Integral Logistics Management — Operations Management and Supply Chain Management Within and Across Companies

Course 3 – Supply Chain Design: Location Planning and Sustainability

Intended learning outcomes: Produce design options for global production, distribution, service, and transportation networks. Describe location selection / configuration for a production network using qualitative / quantitative methods. Explain the concept of sustainability with reference to the triple bottom line. Disclose economic opportunities for social and environmental commitment as well as energy management concepts.


Location planning, or facility location planning, is the planning of locations for company facilities.

Location planning is a strategic task, and it is closely associated with a “make” decision. The first steps in location planning some­times make “make-or-buy” decisions possible at all (see Section 2.1.1). Location decisions also have to be reviewed periodically. Globali­za­tion in particular is leading companies to revise their location strategies. For manufacturers of investment goods, the reasons for this are, among others:

  • Globalization of the targeted market segment requires the local presence of production and distribution facilities, due to official regulations, for example, or because the customer demands it.
  • Entry into new market segments: The creation of new production facilities or a distribution center, i.e. a warehouse with (limited) inventory of end products and/or service items, is necessary.
  • Cost pressures due to the market and a focus on core competencies and core businesses: Due to these, individual steps in value added are moved to locations with specific know-how or lower costs.
  • Increasing importance of the time factor in development, order processing, and service in order to achieve short delivery times in distant markets. One solution can be decentralized adaptation of products and services by completing them locally.
  • Current location’s disadvantages (personnel, finance, legal, aids for exports, tax, patent system, customer basis, mentality, unions).

These reasons change continuously due to the changing global environ­ment. However, location planning is a long-term task. Generally, mistakes cannot be rectified quickly and are very costly. Figure 3.1.0.1 shows the dynamics of the problem as revealed by a survey of medium-sized companies of the mechanical or electrical industry (M&E) in Germany from 1999 to 2012 (see [Kink12]). The survey investigated the companies’ reasons for both offshoring and backshoring production activities (mostly from Eastern Europe or Asia). The statistics demonstrate the importance of systematic location planning.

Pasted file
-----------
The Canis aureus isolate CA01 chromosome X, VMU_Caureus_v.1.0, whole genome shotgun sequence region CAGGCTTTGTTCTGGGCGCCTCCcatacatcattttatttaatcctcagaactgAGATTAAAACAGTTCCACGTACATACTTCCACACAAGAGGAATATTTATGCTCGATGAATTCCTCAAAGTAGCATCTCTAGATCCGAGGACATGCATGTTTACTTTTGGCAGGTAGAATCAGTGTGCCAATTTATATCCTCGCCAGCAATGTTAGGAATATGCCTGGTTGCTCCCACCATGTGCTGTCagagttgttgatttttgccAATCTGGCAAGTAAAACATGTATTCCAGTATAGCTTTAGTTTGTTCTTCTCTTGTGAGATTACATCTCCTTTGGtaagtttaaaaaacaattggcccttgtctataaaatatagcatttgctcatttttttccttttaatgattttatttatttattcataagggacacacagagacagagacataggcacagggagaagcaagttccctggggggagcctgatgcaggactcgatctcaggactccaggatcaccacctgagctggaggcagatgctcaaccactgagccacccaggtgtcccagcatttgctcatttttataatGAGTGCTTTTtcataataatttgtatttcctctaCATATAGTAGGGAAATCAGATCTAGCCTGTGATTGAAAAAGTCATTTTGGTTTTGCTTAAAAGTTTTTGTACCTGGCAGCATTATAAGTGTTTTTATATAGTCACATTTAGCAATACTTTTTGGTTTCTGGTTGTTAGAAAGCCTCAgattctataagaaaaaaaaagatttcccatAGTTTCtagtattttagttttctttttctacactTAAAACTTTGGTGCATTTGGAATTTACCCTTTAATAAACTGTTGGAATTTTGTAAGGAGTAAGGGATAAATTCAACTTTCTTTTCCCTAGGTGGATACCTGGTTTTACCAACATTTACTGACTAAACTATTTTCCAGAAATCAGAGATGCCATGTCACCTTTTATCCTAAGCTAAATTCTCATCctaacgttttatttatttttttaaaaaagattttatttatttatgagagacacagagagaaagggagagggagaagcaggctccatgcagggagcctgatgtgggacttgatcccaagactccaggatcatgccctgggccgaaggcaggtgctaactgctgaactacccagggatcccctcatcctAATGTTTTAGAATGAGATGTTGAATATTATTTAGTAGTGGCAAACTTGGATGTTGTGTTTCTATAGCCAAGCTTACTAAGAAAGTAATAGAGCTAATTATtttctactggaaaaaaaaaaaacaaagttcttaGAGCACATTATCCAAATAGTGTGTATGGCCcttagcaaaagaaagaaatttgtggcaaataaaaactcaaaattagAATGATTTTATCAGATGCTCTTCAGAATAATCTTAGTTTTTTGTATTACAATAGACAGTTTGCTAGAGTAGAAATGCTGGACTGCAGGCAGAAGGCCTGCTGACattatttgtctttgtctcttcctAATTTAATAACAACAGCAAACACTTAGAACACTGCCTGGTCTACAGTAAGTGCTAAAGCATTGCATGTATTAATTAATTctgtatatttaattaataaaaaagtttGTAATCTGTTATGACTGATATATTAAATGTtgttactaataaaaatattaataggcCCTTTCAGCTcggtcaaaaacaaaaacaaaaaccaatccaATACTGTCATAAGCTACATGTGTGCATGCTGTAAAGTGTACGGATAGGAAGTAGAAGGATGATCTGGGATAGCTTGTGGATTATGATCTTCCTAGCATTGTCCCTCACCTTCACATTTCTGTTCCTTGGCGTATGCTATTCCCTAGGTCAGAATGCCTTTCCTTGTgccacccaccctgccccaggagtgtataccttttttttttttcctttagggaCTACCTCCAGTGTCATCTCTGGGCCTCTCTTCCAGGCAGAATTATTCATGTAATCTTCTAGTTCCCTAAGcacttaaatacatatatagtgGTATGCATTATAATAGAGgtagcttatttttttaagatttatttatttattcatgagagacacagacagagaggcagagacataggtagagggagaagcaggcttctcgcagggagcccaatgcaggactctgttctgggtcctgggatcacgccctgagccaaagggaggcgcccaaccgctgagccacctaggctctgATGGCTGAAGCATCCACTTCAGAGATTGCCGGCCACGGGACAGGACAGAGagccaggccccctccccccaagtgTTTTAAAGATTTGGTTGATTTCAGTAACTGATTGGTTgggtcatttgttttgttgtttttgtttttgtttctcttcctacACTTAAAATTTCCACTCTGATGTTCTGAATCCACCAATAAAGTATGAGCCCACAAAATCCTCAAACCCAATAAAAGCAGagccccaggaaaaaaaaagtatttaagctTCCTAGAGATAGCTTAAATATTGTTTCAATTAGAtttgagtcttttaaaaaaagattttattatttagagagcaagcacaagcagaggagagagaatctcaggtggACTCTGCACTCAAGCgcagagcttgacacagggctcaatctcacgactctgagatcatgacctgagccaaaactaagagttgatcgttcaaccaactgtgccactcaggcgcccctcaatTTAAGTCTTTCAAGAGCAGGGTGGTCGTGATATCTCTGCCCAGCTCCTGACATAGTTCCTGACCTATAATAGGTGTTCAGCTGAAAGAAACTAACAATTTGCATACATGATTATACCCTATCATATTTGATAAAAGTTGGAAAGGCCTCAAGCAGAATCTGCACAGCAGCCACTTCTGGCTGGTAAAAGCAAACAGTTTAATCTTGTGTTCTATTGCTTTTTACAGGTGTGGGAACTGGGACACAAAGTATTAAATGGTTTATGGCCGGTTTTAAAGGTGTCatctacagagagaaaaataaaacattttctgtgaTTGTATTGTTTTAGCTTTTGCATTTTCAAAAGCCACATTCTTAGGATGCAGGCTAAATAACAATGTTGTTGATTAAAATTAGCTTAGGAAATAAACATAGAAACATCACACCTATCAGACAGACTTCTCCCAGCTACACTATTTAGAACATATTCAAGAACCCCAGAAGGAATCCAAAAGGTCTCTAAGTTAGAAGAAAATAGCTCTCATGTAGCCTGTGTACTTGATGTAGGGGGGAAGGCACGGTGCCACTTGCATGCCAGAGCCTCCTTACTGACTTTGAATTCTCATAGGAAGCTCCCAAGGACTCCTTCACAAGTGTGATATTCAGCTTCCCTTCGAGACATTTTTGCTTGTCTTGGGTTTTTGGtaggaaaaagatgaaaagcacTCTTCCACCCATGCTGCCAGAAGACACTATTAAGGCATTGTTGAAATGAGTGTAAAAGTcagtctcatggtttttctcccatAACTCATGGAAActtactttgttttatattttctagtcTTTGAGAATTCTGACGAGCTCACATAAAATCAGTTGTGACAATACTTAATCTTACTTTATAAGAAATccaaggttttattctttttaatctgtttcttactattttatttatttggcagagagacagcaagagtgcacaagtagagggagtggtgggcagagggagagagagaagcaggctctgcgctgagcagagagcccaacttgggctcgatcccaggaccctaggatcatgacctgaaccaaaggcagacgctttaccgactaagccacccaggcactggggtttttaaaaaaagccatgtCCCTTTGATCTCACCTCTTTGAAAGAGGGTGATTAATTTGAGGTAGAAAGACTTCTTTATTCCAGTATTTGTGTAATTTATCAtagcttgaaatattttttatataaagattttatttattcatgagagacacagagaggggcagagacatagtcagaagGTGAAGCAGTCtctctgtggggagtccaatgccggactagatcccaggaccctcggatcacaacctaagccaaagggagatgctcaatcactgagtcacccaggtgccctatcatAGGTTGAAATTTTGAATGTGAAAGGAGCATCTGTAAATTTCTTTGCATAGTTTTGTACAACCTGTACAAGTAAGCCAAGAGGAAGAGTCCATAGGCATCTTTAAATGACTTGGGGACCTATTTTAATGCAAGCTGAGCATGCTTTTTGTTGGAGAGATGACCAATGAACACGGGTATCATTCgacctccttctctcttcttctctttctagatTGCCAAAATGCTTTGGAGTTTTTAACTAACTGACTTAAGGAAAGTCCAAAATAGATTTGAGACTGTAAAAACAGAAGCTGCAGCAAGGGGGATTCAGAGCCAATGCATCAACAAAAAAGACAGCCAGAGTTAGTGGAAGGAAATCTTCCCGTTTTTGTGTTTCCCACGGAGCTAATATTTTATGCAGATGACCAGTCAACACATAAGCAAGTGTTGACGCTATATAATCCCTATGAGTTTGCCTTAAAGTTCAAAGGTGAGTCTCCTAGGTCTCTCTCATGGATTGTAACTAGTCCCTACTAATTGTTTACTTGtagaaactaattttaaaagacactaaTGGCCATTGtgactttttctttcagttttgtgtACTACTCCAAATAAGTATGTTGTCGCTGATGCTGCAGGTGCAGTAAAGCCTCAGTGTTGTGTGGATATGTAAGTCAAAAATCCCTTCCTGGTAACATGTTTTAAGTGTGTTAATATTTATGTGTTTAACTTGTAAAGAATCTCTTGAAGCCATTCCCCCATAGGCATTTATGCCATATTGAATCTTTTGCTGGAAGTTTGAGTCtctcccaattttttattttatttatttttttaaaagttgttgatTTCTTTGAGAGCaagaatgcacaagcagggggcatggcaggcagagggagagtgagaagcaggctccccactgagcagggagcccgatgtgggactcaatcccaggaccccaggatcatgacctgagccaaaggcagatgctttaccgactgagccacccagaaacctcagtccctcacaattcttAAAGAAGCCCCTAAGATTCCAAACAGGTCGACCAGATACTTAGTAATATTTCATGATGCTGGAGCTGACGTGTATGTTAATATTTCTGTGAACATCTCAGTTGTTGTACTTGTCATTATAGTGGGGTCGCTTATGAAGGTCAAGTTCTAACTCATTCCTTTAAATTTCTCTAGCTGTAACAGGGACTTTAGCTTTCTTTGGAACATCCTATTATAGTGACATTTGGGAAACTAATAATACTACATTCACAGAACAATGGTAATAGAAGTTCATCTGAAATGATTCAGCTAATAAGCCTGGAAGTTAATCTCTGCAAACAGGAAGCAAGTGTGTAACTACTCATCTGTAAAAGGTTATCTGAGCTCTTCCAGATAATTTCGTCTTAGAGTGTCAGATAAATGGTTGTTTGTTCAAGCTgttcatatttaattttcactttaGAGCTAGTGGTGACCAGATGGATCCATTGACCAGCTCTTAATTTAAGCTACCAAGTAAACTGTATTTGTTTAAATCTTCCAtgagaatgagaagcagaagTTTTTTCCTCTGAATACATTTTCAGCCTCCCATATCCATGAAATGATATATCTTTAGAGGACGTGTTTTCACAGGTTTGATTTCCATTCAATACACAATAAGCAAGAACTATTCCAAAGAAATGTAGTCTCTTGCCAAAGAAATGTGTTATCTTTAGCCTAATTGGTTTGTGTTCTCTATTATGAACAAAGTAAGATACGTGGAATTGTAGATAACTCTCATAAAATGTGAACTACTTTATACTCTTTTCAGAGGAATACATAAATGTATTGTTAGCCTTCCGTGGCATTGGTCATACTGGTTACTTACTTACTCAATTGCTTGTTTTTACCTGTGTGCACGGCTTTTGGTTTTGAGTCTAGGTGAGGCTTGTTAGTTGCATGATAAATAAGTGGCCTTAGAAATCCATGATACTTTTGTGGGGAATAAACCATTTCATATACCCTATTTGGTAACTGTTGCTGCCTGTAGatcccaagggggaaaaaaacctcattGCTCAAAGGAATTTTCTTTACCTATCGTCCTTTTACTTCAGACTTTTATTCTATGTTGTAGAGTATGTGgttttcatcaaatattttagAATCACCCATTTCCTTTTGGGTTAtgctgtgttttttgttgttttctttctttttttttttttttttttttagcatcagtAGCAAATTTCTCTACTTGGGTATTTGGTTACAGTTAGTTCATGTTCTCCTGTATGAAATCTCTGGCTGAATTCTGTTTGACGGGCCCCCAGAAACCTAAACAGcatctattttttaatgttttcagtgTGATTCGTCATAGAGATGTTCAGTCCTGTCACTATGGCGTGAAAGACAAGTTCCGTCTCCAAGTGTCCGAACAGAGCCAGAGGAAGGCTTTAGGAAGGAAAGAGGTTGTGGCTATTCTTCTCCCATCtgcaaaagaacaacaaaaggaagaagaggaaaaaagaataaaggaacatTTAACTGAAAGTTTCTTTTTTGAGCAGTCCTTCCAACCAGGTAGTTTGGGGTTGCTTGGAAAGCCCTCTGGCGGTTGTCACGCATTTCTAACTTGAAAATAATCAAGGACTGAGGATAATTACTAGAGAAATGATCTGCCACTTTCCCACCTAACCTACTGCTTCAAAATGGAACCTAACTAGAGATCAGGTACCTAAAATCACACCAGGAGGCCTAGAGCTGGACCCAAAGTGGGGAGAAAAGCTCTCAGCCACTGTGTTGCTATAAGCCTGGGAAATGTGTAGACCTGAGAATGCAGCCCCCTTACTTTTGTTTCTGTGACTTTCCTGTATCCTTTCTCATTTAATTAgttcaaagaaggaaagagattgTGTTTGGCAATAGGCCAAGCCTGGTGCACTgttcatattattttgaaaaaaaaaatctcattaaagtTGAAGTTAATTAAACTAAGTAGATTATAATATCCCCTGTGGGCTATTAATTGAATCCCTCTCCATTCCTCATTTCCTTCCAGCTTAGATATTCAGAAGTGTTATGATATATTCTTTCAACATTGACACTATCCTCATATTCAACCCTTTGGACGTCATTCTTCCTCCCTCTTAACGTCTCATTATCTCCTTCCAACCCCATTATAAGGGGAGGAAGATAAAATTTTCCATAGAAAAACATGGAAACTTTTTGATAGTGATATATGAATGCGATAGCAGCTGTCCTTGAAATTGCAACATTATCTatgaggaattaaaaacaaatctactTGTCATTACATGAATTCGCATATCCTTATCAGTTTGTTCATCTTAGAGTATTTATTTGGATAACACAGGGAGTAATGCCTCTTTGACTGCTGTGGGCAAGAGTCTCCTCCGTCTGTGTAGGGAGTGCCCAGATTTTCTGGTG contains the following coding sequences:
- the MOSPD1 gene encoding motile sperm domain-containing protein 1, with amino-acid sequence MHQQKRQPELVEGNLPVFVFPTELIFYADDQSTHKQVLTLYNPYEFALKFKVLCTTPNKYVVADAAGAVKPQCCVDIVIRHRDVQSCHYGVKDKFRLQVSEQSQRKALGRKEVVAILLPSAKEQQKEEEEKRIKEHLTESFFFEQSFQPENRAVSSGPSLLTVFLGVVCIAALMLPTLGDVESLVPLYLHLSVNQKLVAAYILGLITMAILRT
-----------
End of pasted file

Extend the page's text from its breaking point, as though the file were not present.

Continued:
Fig. 3.1.0.1        Reasons for moving facilities back (data according to [Kink12] and previous publications of Fraunhofer ISI, Karlsruhe).

Section 3.1 deals with the strategic decisions in company-internal value adding. We look mainly at location planning in production, distribution, and service networks. This also includes the adequate transport networks.

Section 3.2 introduces possible arrangements, location factors, and criteria for location selection, thereafter location configuration, that is, the assignment of products and services to a location. The solution methods are of both a qualitative and a quantitative kind. And finally, Section 3.3 looks at the current challenge of design-sustainable supply chains with a view to the “triple bottom line.”



Course 3: Sections and their intended learning outcomes

  • Course 3 – Supply Chain Design: Location Planning and Sustainability

    Intended learning outcomes: Produce design options for global production, distribution, service, and transportation networks. Describe location selection / configuration for a production network using qualitative / quantitative methods. Explain the concept of sustainability with reference to the triple bottom line. Disclose economic opportunities for social and environmental commitment as well as energy management concepts.

  • 3.1 Design Options for Integrated Production, Distribution, Service, and Transportation Networks

    Intended learning outcomes: Explain design options for global production networks, distribution networks, service networks, and transportation networks. Describe the network structure for decentralized distribution, and design options for retail networks. Disclose the integration of the portfolios.

  • 3.2 Location Selection and Location Configuration

    Intended learning outcomes: Differentiate between location selection and location configuration. Explain location selection using qualitative methods and factor rating. Describe location selection and location configuration with linear programming.

  • 3.3 Sustainable Supply Chains

    Intended learning outcomes: Explain the changing concept of sustainability with reference to the triple bottom line. Disclose economic opportunities for social commitment and for environmental commitment. Describe energy management concepts and measures for improved environmental performance. Produce an overview on the measurement of the environmental performance. Present social and environmental dimensions in industrial practice.


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